Located in Santa Cruz, California and founded by Sean Venus, Venus Spirits is currently producing organic small-batch whiskey, gin, aquavit and blue agave spirits. For Sean, opening a craft distillery on the West Coast is a blending of entrepreneurial spirit and a love of whiskey, in the hopes of establishing Santa Cruz as a destination for the highest quality handcrafted spirits.
Hi Sean, please tell us a bit about yourself.
SV: My name is Sean Venus, I am the founder and distiller of Venus Spirits in Santa Cruz, CA. I was lucky enough to go to college at the University of Oregon during the initial renaissance of craft beer which exposed me to great beer and a collaborative brewing community. At the age of twenty I got my first brewing job as an assistant brewer. This lead to various positions with other breweries in Eugene and six years with Gordon Biersch Brewing in San Jose, CA. For the next eight years I worked for several organic food companies. In 2012 I had an idea to start a distillery and that dream became a reality a few years later when the first batch of gin was distilled in May 2014.
What was your vision for this project. Tell us about the name.
SV: With a background in beer and a passion turned toward whiskey, I decided to forgo the crowded brewery space and step into the world of distilling. Since my last name is Venus, Venus Spirits just seemed to fit. We also draw from the well-known painting “The Birth of Venus” for some of our branding.
What have been the main challenges involved in setting up a new distillery?
SV: Dealing with all of the local, federal and state requirements to operate a business is part of the challenge. Then there is competing with huge multinational corporations that have extremely deep pockets.
Where or who do you feel is the driving, innovative force behind our craft distilling industry right now?
SV: The founders of the craft distilling industry like St. George, Charbay and Germain-Robin kicked off the movement in the 80s. Today craft spirits in general are all over the place with the bulk focusing on whiskey. Craft Spirits are booming because of trends toward local, the expansion of the mixology movement and the greater abundance of awesome cocktail joints, along with the increasing popularity of whiskey. There are people getting into this industry that are passionate and talented, while there are others just trying to capitalize on changing consumer trends and are hoping to make a quick buck.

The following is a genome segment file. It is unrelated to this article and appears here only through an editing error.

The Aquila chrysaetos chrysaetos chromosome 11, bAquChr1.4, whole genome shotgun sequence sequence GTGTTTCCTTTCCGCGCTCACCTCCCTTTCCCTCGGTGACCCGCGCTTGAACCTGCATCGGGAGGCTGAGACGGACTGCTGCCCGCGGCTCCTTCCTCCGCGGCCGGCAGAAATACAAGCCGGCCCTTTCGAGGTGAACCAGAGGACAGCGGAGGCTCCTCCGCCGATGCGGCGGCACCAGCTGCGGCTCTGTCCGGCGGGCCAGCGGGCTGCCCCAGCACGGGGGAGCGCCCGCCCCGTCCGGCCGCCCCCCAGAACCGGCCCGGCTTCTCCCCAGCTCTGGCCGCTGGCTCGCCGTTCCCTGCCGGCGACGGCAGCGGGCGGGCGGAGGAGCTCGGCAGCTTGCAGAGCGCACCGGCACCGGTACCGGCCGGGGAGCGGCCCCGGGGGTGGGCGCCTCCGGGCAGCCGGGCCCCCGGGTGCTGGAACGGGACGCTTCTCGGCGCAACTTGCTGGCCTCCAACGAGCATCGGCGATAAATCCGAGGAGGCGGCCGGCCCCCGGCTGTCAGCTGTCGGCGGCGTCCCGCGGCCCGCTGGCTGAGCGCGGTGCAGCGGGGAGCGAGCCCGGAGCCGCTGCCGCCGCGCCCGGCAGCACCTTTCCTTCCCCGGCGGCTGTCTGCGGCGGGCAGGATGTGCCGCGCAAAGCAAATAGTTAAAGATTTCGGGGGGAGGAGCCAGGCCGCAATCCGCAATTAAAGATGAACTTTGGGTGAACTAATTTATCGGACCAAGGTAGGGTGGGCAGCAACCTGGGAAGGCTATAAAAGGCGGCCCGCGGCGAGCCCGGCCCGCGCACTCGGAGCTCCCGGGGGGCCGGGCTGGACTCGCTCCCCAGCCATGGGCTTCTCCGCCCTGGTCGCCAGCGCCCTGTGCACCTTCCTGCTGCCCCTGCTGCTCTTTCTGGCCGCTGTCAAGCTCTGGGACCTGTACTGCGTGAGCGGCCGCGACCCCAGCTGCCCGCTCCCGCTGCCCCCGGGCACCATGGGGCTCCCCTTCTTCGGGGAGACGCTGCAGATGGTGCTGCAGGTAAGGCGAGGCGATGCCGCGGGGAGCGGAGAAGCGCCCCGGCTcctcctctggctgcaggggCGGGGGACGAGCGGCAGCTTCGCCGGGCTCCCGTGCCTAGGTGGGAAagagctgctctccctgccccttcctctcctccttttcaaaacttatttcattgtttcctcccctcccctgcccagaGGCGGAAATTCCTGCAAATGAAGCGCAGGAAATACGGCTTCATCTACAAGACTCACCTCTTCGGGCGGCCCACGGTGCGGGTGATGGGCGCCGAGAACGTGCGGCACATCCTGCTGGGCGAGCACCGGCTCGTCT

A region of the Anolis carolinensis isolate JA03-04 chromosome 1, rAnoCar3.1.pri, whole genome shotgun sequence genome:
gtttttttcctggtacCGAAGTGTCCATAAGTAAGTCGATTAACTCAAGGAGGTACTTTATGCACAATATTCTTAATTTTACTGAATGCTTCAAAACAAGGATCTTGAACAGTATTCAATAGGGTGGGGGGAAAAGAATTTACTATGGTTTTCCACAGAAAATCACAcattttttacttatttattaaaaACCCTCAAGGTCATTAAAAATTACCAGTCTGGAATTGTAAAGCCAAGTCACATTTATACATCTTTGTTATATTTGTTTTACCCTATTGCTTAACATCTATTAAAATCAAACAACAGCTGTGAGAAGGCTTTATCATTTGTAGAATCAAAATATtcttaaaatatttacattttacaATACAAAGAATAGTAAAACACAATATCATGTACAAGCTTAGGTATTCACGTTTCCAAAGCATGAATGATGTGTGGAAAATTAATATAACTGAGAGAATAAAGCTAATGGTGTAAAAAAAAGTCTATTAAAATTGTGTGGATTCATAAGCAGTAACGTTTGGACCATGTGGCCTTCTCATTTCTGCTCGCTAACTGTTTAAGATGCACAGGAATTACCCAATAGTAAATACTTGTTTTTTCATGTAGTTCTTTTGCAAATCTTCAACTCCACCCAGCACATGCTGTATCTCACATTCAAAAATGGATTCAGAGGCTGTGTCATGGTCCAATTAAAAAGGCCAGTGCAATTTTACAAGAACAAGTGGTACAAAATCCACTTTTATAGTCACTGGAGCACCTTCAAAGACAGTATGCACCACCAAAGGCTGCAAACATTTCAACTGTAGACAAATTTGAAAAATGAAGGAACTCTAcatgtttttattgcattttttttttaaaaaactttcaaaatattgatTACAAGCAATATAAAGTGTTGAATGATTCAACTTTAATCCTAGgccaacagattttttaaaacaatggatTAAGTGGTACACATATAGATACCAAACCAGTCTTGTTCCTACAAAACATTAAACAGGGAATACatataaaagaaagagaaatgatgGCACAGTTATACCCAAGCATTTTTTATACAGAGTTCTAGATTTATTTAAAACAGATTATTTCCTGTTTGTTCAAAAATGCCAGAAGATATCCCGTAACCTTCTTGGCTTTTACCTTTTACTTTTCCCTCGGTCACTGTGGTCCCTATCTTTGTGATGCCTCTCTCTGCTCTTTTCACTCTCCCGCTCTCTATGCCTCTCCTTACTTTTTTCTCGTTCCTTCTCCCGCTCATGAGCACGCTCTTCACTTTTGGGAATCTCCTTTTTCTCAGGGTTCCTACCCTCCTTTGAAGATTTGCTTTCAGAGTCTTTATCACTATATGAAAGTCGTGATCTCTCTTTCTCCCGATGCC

What spirit expressions do you currently produce, and how are they different?
SV: We make Venus Spirits Gin, Vodka and Aquavit, Wayward Whiskey and El Ladrón Blue Agave Spirit. All our whiskies are double pot distilled which provides stronger grain character, more viscous mouthfeel and much more in depth aroma. Some of our more unique spirits are our American-made Single Malt whiskey, the traditional Scandinavian spirit Aquavit, our barrel rested gin called Venus Spirits Gin Blend No. 02 and our line of blue agave spirits (domestic tequila) which are by nature pretty unique. Our agave spirits tends to be a bit more fruit forward, smoother, and sweeter than tequila or mezcal.
Your favorite thing about going into the distillery each day?
SV: Knowing I get to work on something I enjoy doing and am proud to have my name on.
What – in your opinion – makes the spirits produced at your distillery unique?
SV: Our stills lend a unique quality to all of the spirits we produce, as does our coastal location and our steel building.
Does the geographic location and the climate play an integral part in the maturation of your spirits?
SV: Our proximity to the Pacific Ocean has been known to bring out some salinity in our spirits. The temperature swings we experience in our building lead to more interaction between the spirit and the wood during the barrel aging process.
What led you to start your own business?
SV: I have always wanted to create something entirely from the ground up. It has been incredibly difficult but amazingly awarding.
What are the most important factors affecting whiskey distillation? How do you ensure that these are carefully balanced to produce a consistently high quality product?
SV: Consistent high quality raw material, set procedures, and time. There is a lot a distiller can control but there are few variables such a weather and wood we can not. While it may be sometimes frustrating to understand why 3 barrels of a lot all taste the same, but the 4th is completely different. We have to celebrate those inconsistencies. We don’t use blending agents or flavors to round out those differences.
Where do you see your distillery 5 years from now?
SV: In the next five years our focus will be changing from focusing on the local California market to additional markets in the United States as well as abroad. This will require additional capacity which we are beginning to look at.